So a Supreme Being who can literally will an entire universe into existence ex nihilo is so starved for originality that He has to re-use code?  Further, in EXACTLY the same pattern as would be the case in common descent?  Really?

I believe this is rationally called Arguing in Bad Faith.
Hypocrisy is despicable.

Lovekraft wrote:perhaps you could explain to us how the eyeball can evolve in the time period we're talking about
Eyes have evolved multiple times, with slight variations.  Scallops have eyes with lenses which evolved independently; the retinas have the neural connections in the back, unlike ours (which is why we have a "blind spot" in each one).

To think this is just a random development is childish.
Part of the dezinformatzia you've been fed is to keep you from ever understanding that selection is anything but random.

Anonymous Onlooker September 07, 2016 9:32 AM  

Vox, thanks for introducing me to Jose Camoes Silva. I'm intrigued. Now I'm gonna spend entirely too much time exploring his blog.

Blogger S. Thermite September 07, 2016 9:58 AM  

@Mr. Rational

How was my argument in bad faith, and therefore in your eyes despicably hypocritical, when you have no evidence I''ve taken a position I don't believe in? Answer or retract.

Anonymous Mr. Rational September 07, 2016 10:29 AM  

@21 Answered that in the very same comment.  It is effortless to see things that fall in your blind spot by turning your eye, but seeing things that fall into the blind spot in your mind takes work.  It takes vastly more work when you've been indoctrinated all your life that you'll lose your soul if you so much as understand such things well enough to accurately paraphrase them.

Blogger Aeoli Pera September 07, 2016 10:55 AM  

I do not believe, and have never argued, that "Goodness of religion ⇒ Existence of God [of that religion]".

Dante argued this. It's more of a heuristic than an argument, but I'll bet there's logic hiding underneath the heuristic for anyone who wants to look closer.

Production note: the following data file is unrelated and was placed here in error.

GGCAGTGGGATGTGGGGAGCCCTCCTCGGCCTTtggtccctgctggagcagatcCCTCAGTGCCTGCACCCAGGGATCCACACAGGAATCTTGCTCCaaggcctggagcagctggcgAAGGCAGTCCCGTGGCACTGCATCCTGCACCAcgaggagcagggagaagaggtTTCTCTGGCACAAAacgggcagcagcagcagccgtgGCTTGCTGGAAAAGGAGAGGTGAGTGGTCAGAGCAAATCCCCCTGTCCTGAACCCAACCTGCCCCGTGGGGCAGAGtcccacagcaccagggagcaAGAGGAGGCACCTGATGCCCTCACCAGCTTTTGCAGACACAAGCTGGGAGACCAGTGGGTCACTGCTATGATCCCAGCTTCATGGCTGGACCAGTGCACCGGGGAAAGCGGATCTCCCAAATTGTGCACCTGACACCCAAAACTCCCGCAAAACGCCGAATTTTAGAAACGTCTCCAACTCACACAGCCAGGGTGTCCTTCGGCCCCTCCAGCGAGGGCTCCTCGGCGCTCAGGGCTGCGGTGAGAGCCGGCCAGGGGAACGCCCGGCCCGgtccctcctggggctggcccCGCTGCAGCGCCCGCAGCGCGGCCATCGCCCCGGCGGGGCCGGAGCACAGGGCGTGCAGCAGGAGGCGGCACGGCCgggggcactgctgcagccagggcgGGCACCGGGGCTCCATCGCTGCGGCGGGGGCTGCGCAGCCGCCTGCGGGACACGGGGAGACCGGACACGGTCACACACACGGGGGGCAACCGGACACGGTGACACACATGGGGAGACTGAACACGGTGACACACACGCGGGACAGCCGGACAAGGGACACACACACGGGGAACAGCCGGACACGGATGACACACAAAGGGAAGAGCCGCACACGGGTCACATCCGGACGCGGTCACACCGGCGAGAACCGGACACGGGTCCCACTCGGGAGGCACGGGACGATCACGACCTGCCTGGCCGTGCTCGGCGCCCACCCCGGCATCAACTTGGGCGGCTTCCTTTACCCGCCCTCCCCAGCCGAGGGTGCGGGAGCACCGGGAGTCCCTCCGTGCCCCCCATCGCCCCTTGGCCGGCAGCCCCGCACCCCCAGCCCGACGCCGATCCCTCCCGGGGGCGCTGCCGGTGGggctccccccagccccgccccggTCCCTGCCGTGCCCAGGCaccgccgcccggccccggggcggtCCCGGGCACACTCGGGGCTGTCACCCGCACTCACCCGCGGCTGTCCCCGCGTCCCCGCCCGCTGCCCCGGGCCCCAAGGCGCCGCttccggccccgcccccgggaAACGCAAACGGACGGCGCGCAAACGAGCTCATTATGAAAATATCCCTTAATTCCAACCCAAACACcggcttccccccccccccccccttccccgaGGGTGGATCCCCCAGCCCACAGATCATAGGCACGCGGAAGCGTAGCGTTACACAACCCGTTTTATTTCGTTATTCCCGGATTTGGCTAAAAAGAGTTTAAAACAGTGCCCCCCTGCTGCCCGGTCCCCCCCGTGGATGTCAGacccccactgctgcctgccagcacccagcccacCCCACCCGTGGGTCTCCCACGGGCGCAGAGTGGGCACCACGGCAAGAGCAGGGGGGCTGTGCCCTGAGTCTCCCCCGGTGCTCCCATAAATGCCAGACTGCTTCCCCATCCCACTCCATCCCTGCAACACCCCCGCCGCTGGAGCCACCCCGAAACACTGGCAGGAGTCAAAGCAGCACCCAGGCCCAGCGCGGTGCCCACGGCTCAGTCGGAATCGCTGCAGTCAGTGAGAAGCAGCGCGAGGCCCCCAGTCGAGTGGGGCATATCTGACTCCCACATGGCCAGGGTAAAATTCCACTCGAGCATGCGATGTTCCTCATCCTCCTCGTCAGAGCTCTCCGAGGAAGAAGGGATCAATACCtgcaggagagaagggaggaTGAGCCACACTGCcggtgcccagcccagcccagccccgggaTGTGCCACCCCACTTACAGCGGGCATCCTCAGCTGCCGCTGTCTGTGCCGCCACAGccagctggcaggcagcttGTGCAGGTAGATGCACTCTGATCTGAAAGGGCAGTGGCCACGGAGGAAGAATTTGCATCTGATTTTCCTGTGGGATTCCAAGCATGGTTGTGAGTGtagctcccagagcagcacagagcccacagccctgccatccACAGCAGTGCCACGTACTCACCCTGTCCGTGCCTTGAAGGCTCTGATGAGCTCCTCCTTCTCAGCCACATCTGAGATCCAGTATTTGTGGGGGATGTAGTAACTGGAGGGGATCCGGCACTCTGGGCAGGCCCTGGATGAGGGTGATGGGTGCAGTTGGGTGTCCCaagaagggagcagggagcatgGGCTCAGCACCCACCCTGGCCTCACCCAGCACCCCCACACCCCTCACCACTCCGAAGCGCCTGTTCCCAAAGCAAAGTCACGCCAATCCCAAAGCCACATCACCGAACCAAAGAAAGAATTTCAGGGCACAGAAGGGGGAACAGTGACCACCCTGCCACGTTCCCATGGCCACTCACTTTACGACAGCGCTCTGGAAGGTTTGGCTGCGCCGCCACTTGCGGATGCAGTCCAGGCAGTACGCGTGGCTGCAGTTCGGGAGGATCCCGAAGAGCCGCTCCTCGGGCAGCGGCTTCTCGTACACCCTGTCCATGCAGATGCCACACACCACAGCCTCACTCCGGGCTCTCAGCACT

Blogger Aeoli Pera September 07, 2016 11:00 AM  

Were-Puppy wrote:6 and 7, meet 8 ...

Watch out, I hear 7 8 9 xD.

Blogger The Overgrown Hobbit September 07, 2016 12:23 PM  

Past time I supported Castalia by buying these. Done.

Blogger JaimeInTexas September 07, 2016 12:41 PM  

@19. Mr. Rational September 07, 2016 8:59 AM

Then, you would be arguing against the "Supreme Being" because the lack of commonality within the creation.

Anonymous Mr. Rational September 07, 2016 2:33 PM  

@26 How nice of you to tell me what I would be thinking and arguing, in some other world that is wholly a figment of imagination.  Why don't you come do my math and plot my book timelines for me, since you're so sure you can be me better than I can?

Blogger Jose September 11, 2016 3:57 PM  

This comment has been removed by the author.

Blogger Jose September 11, 2016 3:58 PM  

I've corrected my review of "The Irrational Atheist." Reading "Somewhither" now.

Post a Comment

Rules of the blog
Please do not comment as "Anonymous". Comments by "Anonymous" will be spammed.

<< Home

Newer Posts Older Posts